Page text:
Imagine standing on a hill overlooking ancient ruins dating back 2,000 years. As you scan over what was obviously a large city in its day, you can't help but be taken in with the mysteries of the people that once inhabited the place. How did they live? What did they eat? What did they wear? Before you know it, the sun starts touching the edge of the horizon, but the sky is still aglow with residual light. Walking by what once must have been a grand temple, you again contemplate the lives of these people and what made them leave. As you walk back to the car that brought you here, you say goodbye to the ruins of Jiaohe, knowing that they will still be here long after you leave.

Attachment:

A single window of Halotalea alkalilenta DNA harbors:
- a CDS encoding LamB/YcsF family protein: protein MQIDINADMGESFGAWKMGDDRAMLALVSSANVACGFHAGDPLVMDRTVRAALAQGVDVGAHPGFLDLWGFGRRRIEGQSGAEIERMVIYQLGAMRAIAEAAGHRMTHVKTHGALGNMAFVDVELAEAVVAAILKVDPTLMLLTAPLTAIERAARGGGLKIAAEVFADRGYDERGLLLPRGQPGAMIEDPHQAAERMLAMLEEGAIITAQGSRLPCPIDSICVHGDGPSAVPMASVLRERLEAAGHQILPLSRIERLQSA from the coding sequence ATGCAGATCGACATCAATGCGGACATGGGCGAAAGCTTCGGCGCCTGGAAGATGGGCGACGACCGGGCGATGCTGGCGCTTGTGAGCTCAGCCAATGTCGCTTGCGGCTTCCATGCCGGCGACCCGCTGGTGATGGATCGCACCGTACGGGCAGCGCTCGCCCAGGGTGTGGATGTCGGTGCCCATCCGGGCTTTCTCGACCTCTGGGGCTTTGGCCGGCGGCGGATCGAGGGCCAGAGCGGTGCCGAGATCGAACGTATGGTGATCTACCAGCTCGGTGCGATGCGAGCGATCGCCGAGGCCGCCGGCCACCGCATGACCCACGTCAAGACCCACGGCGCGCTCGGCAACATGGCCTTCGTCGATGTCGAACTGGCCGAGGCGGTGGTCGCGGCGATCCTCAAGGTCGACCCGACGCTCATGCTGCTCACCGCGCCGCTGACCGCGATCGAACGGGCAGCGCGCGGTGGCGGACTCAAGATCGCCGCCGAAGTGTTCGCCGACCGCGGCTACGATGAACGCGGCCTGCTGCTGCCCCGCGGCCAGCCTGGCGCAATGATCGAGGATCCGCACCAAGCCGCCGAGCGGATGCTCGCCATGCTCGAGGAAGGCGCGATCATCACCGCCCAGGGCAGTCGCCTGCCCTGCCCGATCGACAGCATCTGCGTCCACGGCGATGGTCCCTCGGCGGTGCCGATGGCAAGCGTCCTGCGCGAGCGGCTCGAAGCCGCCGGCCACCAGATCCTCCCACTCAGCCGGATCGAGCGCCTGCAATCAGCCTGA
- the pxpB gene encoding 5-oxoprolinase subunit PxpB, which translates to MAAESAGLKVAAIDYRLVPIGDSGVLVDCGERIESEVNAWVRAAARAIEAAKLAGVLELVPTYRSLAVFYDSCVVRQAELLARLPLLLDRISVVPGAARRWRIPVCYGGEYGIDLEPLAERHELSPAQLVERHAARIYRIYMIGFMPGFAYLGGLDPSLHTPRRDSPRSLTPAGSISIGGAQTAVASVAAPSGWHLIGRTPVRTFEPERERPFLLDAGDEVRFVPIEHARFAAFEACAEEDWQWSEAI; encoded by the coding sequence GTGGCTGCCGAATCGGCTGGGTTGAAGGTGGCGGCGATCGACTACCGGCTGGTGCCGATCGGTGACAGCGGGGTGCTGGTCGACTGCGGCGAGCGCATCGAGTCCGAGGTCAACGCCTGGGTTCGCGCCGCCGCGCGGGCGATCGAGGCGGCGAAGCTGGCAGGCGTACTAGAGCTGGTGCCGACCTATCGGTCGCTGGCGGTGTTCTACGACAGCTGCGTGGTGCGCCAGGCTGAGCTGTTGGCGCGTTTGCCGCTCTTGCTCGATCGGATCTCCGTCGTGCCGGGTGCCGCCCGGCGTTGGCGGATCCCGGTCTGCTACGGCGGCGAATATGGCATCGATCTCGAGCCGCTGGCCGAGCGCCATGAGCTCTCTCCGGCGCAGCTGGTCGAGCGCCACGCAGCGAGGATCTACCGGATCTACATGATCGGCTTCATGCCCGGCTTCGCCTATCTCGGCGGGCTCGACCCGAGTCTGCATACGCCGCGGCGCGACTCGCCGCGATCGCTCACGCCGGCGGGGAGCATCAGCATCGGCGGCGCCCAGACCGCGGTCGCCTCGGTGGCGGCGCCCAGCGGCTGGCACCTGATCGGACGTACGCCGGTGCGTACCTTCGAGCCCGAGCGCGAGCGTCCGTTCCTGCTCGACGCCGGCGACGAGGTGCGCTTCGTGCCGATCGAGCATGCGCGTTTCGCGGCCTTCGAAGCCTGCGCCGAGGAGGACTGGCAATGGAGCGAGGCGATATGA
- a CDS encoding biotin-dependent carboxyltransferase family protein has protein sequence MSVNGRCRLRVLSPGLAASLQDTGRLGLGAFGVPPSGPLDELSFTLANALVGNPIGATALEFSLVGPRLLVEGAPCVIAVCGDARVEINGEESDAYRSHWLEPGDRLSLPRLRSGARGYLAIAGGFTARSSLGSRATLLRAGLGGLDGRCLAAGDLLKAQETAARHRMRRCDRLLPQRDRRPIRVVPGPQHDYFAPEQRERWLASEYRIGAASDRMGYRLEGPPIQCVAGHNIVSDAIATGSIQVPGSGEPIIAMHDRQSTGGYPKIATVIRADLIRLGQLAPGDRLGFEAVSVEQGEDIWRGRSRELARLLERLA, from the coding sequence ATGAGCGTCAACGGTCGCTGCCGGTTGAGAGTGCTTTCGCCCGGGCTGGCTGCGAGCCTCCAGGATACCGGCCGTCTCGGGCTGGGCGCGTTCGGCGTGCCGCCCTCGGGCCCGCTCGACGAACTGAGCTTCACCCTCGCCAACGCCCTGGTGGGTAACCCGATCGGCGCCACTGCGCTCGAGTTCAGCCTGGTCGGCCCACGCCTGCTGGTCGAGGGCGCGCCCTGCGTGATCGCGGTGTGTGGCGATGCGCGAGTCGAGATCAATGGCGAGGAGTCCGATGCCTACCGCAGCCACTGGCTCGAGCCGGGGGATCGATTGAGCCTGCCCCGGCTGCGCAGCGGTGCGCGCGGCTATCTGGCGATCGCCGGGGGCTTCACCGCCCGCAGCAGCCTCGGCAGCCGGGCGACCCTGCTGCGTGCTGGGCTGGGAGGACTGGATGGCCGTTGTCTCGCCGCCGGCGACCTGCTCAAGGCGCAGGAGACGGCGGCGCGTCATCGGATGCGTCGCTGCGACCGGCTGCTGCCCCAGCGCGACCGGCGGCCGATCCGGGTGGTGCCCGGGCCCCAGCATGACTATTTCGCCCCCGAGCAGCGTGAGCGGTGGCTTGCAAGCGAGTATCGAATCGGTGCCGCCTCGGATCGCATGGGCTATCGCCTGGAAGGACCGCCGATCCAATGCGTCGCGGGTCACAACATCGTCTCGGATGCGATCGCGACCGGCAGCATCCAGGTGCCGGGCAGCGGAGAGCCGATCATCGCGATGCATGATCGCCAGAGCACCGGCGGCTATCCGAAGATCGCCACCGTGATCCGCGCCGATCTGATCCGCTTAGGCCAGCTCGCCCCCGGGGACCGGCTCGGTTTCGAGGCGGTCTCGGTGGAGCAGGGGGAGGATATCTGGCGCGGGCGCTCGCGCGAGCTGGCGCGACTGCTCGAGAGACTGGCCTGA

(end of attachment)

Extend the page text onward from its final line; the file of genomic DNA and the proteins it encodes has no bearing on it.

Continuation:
Turpan is a city that is best known for its grapes and fresh fruit. Your first glimpses might have you wondering if you are still in China. The architecture, clothing, and street foods are all completely different from most of the rest of the country, reminiscent of the Muslim world. But keep walking and you will see the typical street signs, tourists, and other reminders that you are indeed still in China. The local fruits are a treat to try while you explore the local markets, which sell everything from naan bread to jeans.
The true treasures, though, lie outside the city center. The Jiaohe Ruins, the Bizalkik Thousand Buddha Caves, and the Flaming Mountains mentioned in the classical Chinese novel Journey to the West, are ancient sites well worth the trek—which is itself an experience yielding incredible views. The arid desert occasionally teems with life as a source of water passes through it. With daytime temperatures exceeding 40 degrees Celsius, Turpan is the hottest place in China, so carry plenty of water and sun block.
This article was first published in CHENGDOO citylife Magazine, issue 61 ("and the winner is").
Photos provided by PureQuest Adventures. For more adventure ideas, please visit their website.